It is near sunset and the crowds haven’t diminished, all soaking up as much sea time as they can and many waiting for the magnificent hues of a Gazan sunset.
But it’s not all relaxation on the beach. Young boys circulate selling salted beans, corn and 1 shekel packs of gum. Kids like these walk Gaza’s main streets hitting up drivers and passengers at stop signs, selling bundles of mint and lettuce in addition to the gum. These kids work year round, adding a trifle to their families’ trifling income.
Zionists not only like to out-right lie about the reality in Gaza under siege or the rest of occupied Palestine, they also like to simplify the realities.
There is food in Gaza, therefore there is no siege.
Wrong. There is food –much of it smuggled through the tunnels from Egypt–which that vast majority (80%) of severely impoverished food-aid dependent population could never afford.
Egypt opened Rafah therefore there is no siege.
Wrong. The Rafah crossing is for people only, not imports, not exports. Even with respect to people, men ages 18-40 are not allowed to cross without a visa (consider yourselves: if you want to leave your country for vacation, to visit family, for the sake of seeing something new… do you need a visa to leave Canada, America, Europe? No. Can you imagine what it is like to be dependent on a visa, which is largely unattainable, in order to leave your country?). Aside from that, Rafah has been closed, re-opened, closed… there is yet no stability. Most of the 4000 items which entered the Gaza Strip prior to 2006 and the beginning of the siege are banned, save roughly 80 household items. Livestock, fertilizers, construction materials, and most other things people depend on in their daily lives are banned under the siege. Exports are null, though Gaza was famous for its flowers, oranges, and strawberries, among other exports.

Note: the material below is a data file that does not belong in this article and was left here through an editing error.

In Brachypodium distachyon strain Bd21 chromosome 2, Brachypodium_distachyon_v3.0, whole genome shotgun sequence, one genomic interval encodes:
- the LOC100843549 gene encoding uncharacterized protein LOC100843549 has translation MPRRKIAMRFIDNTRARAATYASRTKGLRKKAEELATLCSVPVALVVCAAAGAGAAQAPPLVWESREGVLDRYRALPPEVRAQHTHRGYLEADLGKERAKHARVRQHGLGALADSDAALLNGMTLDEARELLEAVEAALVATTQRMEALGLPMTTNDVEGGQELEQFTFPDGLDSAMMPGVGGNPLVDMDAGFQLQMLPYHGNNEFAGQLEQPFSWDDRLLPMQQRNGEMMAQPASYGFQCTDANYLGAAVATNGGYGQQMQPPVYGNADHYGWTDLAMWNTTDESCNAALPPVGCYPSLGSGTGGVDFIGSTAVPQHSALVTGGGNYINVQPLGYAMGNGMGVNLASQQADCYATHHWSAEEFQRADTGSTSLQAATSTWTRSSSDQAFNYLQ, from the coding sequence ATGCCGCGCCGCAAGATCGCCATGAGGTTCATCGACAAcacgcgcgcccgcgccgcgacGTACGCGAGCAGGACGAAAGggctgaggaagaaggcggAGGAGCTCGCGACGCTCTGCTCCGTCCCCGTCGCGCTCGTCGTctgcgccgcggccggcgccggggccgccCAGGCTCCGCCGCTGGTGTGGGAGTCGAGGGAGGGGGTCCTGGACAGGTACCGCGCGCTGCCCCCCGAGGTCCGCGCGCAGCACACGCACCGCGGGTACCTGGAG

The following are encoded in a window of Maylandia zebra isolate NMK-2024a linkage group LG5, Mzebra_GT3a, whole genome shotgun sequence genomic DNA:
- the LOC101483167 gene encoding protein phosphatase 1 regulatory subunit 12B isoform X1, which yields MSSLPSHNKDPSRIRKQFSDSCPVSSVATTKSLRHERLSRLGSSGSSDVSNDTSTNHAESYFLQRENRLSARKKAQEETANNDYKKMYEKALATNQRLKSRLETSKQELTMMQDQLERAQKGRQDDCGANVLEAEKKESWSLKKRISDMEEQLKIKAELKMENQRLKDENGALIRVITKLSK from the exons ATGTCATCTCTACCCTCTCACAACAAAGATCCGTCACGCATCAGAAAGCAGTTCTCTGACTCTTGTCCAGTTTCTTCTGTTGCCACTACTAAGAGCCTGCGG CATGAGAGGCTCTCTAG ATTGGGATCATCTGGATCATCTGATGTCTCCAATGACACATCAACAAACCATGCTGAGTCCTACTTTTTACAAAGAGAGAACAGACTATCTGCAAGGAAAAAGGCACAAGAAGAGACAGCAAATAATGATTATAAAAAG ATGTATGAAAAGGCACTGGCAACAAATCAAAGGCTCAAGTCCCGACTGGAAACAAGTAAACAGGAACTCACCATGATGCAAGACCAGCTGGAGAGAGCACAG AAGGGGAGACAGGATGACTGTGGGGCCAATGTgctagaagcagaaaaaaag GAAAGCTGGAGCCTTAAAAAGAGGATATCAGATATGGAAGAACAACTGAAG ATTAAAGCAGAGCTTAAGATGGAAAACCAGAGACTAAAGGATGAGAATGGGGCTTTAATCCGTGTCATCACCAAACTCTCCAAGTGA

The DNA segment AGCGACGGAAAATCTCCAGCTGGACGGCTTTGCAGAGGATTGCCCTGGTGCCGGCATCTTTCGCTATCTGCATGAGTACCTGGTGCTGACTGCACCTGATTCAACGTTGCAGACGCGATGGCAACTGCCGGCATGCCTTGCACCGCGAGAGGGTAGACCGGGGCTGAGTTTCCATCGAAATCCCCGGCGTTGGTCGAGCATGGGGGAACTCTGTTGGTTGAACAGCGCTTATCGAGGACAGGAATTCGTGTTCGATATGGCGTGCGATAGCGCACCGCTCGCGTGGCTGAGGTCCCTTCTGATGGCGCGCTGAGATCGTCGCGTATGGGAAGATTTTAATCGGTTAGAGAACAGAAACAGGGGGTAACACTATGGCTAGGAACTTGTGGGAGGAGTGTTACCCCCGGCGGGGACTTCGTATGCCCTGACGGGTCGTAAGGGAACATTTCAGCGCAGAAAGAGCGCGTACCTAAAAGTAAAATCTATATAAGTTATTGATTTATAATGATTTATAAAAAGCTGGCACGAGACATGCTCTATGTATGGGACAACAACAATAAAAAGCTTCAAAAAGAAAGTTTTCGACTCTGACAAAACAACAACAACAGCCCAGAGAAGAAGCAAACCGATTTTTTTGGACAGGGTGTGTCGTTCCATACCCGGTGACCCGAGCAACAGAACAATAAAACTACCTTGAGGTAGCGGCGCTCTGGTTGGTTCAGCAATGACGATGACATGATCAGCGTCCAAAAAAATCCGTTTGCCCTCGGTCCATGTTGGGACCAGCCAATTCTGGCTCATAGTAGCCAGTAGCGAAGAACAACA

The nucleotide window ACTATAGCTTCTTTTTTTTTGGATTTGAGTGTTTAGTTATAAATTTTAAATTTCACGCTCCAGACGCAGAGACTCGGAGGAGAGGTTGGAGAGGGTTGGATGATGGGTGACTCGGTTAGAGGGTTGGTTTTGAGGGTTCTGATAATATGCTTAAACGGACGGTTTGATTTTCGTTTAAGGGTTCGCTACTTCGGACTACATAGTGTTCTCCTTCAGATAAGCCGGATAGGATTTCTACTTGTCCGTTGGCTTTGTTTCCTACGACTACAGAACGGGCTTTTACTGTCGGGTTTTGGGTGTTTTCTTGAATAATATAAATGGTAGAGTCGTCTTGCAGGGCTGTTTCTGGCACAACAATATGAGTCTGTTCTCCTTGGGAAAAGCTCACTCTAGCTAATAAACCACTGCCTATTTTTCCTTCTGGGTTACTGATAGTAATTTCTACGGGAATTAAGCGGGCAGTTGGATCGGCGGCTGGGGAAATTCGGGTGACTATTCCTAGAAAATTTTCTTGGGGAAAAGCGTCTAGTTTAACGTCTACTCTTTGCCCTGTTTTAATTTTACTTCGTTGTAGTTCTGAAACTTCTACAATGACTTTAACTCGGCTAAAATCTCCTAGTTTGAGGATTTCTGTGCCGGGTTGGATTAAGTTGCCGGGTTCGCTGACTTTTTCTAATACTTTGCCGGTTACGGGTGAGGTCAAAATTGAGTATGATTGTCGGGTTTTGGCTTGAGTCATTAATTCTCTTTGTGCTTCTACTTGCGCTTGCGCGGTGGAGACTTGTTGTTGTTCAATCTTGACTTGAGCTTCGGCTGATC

More gunfire…Gaza’s sea is all but off-limits to Palestinian fishermen. That remaining source of protein and livelihood is cut-off. Rafah means nothing to Gaza’s fishermen, nor to the Palestinian families dependent on sea catches for their food sources.
Gaza’s water is horrifically-contaminated, with over 95% undrinkable according to WHO standards. The stench of raw sewage chokes when driving along Gaza’s coast. The coastal aquifer is seriously depleted and with the contaminated water and lack of water which formerly ran from the West Bank through Gaza and to the sea (but no longer does so), is in danger of collapse from depletion. Sanitation projects and desalination projects have been on hold for years for want of construction materials.
The Health Ministry, which continually reports shortages of vital medicines and equipment, now reports all surgeries have been cancelled because these shortages have become critical.
These include “children’s operations, cardiac catheterization, laparoscopic surgery and bone and nerve operations”, as well as the closure of dental clinics and general practice clinics soon.
The Ministry reports that “over 178 types of medicine and that over 190 surgical items had either run out or were in short supply.”
But at the sea, we all try to forget these things, for the half hour or half day we spend seaside. The reality is everywhere.